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Liam Clancy | Favourites 1 & 2

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Folk: Traditional Folk World: Celtic Moods: Solo Male Artist
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Favourites 1 & 2

by Liam Clancy

The first of a series of compilation recordings from Ireland's most respected folk singer / storyteller.
Genre: Folk: Traditional Folk
Release Date: 

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  Song Share Time Download
1. And the Band Played Waltzing Matilda
6:36 $0.99
2. The Roseville Fair
4:33 $0.99
3. The Irish Rover
2:54 $0.99
4. The Dutchman
5:18 $0.99
5. Sonny's Dream
4:15 $0.99
6. Red is the Rose
3:54 $0.99
7. Home from the Sea
4:58 $0.99
8. The Loch Tay Boat Song
4:56 $0.99
9. The Shoals of Herring
3:33 $0.99
10. The Streets of London
4:04 $0.99
11. The Orchard
5:04 $0.99
12. Cruisin' 'round Yarmouth
2:56 $0.99
13. Ar Eireann Ni Neosainn Ce Hi
3:44 $0.99
14. Mary Hynes
4:32 $0.99
15. Spanish is the Loving Tongue
3:39 $0.99
16. The Croppy Boy
4:08 $0.99
17. Wild Mountain Thyme
4:31 $0.99
18. The Parting Glass
3:07 $0.99
Downloads are available as MP3-320 files.


Album Notes
Liam is the youngest of the Clancy Brothers. He displayed an artistic disposition at an early age, while growing up in Carrick-on-Suir, Co. Tipperary. While still in his teens, Liam explored writing and painting, though he was particularly drawn to the theatre. Before he was twenty years old, Liam had founded the local dramatic society and had produced, directed, set-directed, and starred in "The Playboy of the Western World". Liam had also performed at the renowned Gaiety Theatre in Dublin.

In 1955,American song-collector Diane Hamilton arrived at the Clancy home while on a song-collecting tour of Ireland. Liam joined her on the trip to Keady, Co. Armagh, where they met the singer Sarah Makem and her son, Tommy. Both Liam and Tommy emigrated to America the following year, pursuing careers in acting, both on stage and television.

Liam began singing with his brothers at fund-raising events for the Cherry Lane Theatre and the Guthrie benefits. The Clancy Brothers & Tommy Makem, began recording on Paddy Clancy's "Tradition" label in the late 50's. A record breaking 16 minute long performance on the Ed Sullivan Show launched the group into stardom. The quartet recorded numerous albums for Columbia Records and enjoyed great success during the 60's folk revival.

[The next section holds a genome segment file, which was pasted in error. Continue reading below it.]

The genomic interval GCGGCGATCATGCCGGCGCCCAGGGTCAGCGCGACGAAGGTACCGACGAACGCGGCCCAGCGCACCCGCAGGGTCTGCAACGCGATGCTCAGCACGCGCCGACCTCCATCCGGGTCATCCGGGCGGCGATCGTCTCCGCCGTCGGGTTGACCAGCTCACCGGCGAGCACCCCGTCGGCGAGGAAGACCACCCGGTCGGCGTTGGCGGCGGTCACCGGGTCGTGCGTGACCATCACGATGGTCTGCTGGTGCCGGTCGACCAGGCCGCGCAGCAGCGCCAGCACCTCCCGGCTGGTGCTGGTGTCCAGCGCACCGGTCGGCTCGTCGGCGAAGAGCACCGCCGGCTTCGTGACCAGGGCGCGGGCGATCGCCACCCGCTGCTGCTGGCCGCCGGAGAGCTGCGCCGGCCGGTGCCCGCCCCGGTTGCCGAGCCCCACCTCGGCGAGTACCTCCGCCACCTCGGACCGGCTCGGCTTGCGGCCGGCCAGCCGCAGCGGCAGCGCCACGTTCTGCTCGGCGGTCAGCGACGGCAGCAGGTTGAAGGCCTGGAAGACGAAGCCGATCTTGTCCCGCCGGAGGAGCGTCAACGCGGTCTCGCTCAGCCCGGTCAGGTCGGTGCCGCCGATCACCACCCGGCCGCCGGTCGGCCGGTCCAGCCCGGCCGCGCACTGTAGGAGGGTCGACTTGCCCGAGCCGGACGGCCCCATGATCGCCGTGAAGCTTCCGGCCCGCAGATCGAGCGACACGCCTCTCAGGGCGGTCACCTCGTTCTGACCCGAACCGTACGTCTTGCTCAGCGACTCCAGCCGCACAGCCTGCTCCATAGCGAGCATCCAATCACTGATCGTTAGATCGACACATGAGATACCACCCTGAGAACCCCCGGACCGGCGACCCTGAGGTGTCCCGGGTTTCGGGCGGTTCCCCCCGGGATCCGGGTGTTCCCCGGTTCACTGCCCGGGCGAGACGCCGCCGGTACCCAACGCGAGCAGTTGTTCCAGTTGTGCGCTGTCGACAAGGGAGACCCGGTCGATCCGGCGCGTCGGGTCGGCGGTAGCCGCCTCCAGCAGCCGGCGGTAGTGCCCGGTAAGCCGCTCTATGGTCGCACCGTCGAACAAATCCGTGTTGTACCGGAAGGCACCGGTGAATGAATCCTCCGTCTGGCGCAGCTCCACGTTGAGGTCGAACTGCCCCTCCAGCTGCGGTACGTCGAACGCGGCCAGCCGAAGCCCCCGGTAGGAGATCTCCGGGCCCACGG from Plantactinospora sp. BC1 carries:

In 1973, Liam left the group to pursue a solo career. Hewas based in Calgary, where he became an established television performer. Liam had his own series, which won a Canadian Emmy Award. A few years later, Liam teamed up again with his old pal Tommy Makem. As Makem & Clancy, the two recorded several hits including "The Band Played Waltzing Matilda" and "The Dutchman". They toured and recorded together until the late 80's.

Liam joined his brothers and nephew Robbie O'Connell in 1990, though he still performed some shows with his Fairweather Band as well as with the Phil Coulter Orchestra. From 1996-1999, Liam toured with his son, Donal Clancy, and Robbie O'Connell. The group, known as Clancy, O'Connell, & Clancy, delighted audiences across North America and Europe. They released two highly praised albums together.

Liam currently performs as a solo act at pubs, theatres, and festivals across North America and Ireland. He is also completing work on his autobiography. Liam also runs his own recording studio at his estate in Ring, Co. Waterford.



to write a review

Sandra Lowry

A gift of the heart.
Okay, I'm always enthusiastic about Liam's recordings but this is really special. Great selections like little windows in time and space that bring back wonderful memories. Liam, thanks for this one, it is like recieving a very special gift of the heart from an old and treasured friend.

neil armstrong

amazing,waltzing matilda so poinent
i dont really know how to describe it outstanding as i said waltzing matilda its so important to me coming from a military background i can relate to that song not going through exactly what he did but generally i can relate to it, but every song has a very touching story behind it i can honestly say its the best folk cd i have purchased to this date